Hussey Creek Rehabilitation Project

Hussey Creek Rehabilitation Project


Rooting down eroding riverbanks and removing destructive weeds at Hussey Creek.


Hussey CreekWeedy areas could cause erosion issues should heavy rains fall.

Hussey Creek is one of several creeks that flow into the middle section of the Pumicestone Passage. In the past several years, this creek has experienced some significant erosion along its banks from increasing pressures from rising rainfall and changing land use.

This project focuses on the removal and control of the short-rooted weed species that have grown in the bare soil, the revegetation of deep-rooted native plant species, and general maintenance of the designated restoration area.

These actions will allow for the improvement of bank stabilisation and the regrowth of natural vegetation.


What we are doing

Hussey Creek weeds and vegetationShort-rooted weeds on bare soil after a flood event.

Rivers and creeks move over time. Unfortunately, extreme weather events could lead to fast-flowing waters that carve chunks out of farmland, taking the good topsoil with the flow and depositing it in the Pumicestone Passage where it can never be recovered.

The process of rooting down the creeks’ banks to limit this erosion includes:

  • Restoring 3 hectares of riparian zones.
  • Weed removal and replacement with native species.
  • Ongoing monitoring of the site for revegetation success and weed removal progress.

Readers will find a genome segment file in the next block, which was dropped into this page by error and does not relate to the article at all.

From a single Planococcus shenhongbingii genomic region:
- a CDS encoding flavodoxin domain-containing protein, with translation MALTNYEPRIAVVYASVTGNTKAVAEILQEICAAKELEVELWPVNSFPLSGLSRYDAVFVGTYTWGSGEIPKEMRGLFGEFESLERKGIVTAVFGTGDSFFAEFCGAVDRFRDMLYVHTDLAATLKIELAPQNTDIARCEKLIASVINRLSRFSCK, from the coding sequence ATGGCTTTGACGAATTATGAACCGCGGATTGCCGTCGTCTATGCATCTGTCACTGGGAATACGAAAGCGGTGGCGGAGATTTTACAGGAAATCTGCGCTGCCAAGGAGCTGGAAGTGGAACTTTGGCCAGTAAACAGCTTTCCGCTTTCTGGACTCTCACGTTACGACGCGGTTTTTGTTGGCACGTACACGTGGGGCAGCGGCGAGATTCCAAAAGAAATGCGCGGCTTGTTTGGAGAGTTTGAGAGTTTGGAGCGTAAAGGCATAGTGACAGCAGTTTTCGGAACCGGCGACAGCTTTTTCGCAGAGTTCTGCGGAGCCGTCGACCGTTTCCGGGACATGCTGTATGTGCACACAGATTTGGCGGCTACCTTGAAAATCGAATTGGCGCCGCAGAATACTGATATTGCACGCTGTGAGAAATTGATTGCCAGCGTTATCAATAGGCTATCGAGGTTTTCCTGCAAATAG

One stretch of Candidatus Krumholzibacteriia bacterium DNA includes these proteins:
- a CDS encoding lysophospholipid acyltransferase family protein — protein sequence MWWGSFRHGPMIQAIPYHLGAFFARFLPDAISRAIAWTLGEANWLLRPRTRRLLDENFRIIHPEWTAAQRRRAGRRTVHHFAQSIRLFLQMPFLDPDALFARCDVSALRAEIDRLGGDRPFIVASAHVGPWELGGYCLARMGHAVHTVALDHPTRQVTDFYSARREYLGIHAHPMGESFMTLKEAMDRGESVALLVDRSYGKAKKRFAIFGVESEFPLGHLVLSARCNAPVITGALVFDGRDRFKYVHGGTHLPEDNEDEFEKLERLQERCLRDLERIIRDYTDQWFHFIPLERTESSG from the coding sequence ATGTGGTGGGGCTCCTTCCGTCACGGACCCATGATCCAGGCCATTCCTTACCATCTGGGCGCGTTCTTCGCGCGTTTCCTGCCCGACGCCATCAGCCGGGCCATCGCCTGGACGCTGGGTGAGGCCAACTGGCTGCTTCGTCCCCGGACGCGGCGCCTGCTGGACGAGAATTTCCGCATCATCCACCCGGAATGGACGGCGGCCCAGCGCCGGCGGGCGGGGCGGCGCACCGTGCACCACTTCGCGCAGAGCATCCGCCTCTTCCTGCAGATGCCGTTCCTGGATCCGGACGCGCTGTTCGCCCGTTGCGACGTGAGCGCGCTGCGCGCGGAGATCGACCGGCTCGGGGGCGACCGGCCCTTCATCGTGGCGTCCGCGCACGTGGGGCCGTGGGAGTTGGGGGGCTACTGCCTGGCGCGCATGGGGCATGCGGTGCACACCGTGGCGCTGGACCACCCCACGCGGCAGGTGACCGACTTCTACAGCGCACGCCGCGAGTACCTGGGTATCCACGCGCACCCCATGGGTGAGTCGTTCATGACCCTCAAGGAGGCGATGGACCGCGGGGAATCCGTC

• Documentation of weed species taking hold in the restoration area.


Measuring success

  • Stabilise the creekbank of Hussey Creek to decrease the movement of the creek across the landscape.
  • Increase the amount and variety of native species along the creek bank.
  • Decrease harmful weeds that hinder local fauna and decrease the grazing values of the land.


Why this project is important

Sediment load in the Pumicestone Passage is an issue in Pumicestone Passage, with fine sediment contributing to the mud expansion in Moreton Bay, as well as the water health of the west-facing shores of Bribie Island.

Pumicestone Passage also holds significant cultural and commercial values, including commercial ocean beach mullet fishery, among hosting habitats for other commercial fish.

This project manages the erosion of a section of Hussey Creek bank, which aids in decreasing the sediment load of the water running into the Pummicestone Passage, as well as protects the borders of nearby property.


Project snapshot

Project name: Hussey Creek Rehabilitation Project
Project manager: Chelsea Kluske, Healthy Land & Water
Catchment: Pumicestone
Timing: June 2021 – June 2023 (Completed)
Budget: $30,000

Some key project collaborators include the Queensland Government Department of Environment and Science, Queensland Trust for Nature, and North Coast Local Land Services (NSW).

This project is supported by Healthy Land & Water through funding from the Australian Government’s National Landcare Program.

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What's next

There is huge potential to build on the successful work.


Project collaborators

This project is part of the Queensland Government Department of Environment and Science, Queensland Trust for Nature, and North Coast Local Land Services (NSW)'s ongoing efforts to improve the water quality of the Pummicestone Passage.